1. In the case of In re P.C. Sen v. Unknown, 1968 an appeal had been filed against the order of the High Court of Calcutta declaring that a speech broadcast on the night of November 25, 1965, on the Calcutta Station of the All India Radio by Mr. P. C. Sen- the then Chief Minister of West Bengal, was calculated to obstruct the course of justice and on that account amounted to contempt of court and the conduct of Mr. Sen merited disapproval. It was then concluded by Justice Shah that any act that is done to bring down the authority of court or any other act which is committed to bring down the proceeding of law would be termed as contempt of court.
  1. In Sushil Sharma v. The State (Delhi Administration and Ors.) there was hardly any evidence against the accused for murdering his partner; even then the media took the case in its hands and even before the court could pass any judgment, it portrayed the accused guilty; changing the opinion of the public. It was then declared by the High Court of Delhi that the person who had been accused, his fate would solely depend on the evidence and facts presented before the court and not due to the influence of the media and its portrayal of the accused.

Restrictions imposed on Media.

Restrictions on media is a dicey concept as the restriction should not be rigid which would curtail the powers of the media in a significant amount nor should it be lenient that it can be misused conveniently. In accordance with the Constitution of India, where Article 19 provides freedom on the other hand in Article 19(2) the Constitution also has reasonable restrictions. Thus, it is the constitutional responsibility of the courts to ensure that such restrictions do not go beyond the ambit of the reasonable restrictions as mentioned in the Constitution of India.     

To regulate the powers of the press, the Press Council of India was established. It has had an effective role in regulating the powers of the press to prevent it from publishing defamatory and  prejudiced content. Through this way when the content is presented in front of the viewers it does not go against the law and does not influence the society negatively.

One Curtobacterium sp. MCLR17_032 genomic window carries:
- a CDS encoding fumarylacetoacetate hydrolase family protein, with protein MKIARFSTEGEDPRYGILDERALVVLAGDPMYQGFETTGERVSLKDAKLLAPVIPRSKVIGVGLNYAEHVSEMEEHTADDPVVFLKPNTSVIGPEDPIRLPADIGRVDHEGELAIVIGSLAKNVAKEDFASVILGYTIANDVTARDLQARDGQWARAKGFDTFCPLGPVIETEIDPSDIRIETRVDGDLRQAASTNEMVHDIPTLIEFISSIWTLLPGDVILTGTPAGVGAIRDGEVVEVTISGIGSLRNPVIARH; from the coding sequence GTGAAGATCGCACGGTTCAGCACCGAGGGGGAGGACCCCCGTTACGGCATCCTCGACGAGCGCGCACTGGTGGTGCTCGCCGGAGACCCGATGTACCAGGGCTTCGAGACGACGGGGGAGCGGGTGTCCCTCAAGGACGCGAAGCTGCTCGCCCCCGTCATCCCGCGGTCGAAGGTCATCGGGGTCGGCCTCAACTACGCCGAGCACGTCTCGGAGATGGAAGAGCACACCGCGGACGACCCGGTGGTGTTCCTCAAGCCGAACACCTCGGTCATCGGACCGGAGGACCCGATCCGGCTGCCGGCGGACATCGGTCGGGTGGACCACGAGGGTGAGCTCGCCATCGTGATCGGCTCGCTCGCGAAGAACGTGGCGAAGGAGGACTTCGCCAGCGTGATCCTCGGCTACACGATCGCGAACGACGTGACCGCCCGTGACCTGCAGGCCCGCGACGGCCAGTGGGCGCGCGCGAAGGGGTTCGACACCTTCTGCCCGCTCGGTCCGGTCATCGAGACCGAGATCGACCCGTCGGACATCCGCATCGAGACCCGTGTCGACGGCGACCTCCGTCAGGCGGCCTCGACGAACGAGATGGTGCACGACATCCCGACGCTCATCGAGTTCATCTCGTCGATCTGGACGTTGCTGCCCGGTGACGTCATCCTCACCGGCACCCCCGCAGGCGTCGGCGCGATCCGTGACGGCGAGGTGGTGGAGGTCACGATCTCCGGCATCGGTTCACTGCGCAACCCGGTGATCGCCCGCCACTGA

From the article above, it can be concluded that media trial has more of a negative impact than positive. The content published by them needs to be strictly monitored and the courts need to regulate media in a way that democracy and freedom are neither hampered, nor misused. It should be kept in consideration that the media is a voice which is the fourth pillar for the sole purpose that it can benefit the society and not hamper an innocent’s reputation and misguide the public.  

Maratha Community’s Plea under SEBC placed before a Constitutional Bench.

Recently, the Supreme Court passed a stay order against operation of the Socially and Educationally Backward Classes (SEBC) Act, passed by the State of Maharashtra in 2018. The Act provides a 16% quota to the Maratha community in both- education and government employment. Subsequently, this increased the aggregate quota of all reservations allowed in Maharashtra; hence crossing the 50% limit. This is in contravention to the landmark judgement of the SC in Indira Sawhney v. UOI in 1993 that had put a 50% ceiling on reservation by individual states and stated that the same could be exceeded only in “exceptional and extraordinary circumstances”.

Subsequently, a plea was filed against this in the Bombay High Court. A three judge bench upheld the validity of the reservation to the Maratha community but capped the same at 12% for education and 13% for employment. This too exceeded the 50% cap. The same was challenged in the Apex Court through an appeal in case of Jaishri Laxmanrao Patil v. The Chief Minister. A three judge bench of the Supreme Court along with passing of the stay order and referring the issue to a Constitution Bench of five or more judges for final adjudication observed the following:

1.  There is a need for reconsideration of the Judgement of the Court in Indira Sawhney v. UOI and whether exceeding the 50% cap is constitutionally valid.

2. The said issue required an interpretation of the Constitution (102nd Amendment) Act, 2018 as this helps determine the competence of the State Legislature to declare a particular caste to be socially and educationally backward.

3. The court clarified that the said stay order was not to affect those that had already availed the benefits of the SEBC Act. 

The case is to be placed before CJI SA Bobde, who shall decide on the constitution of the larger bench.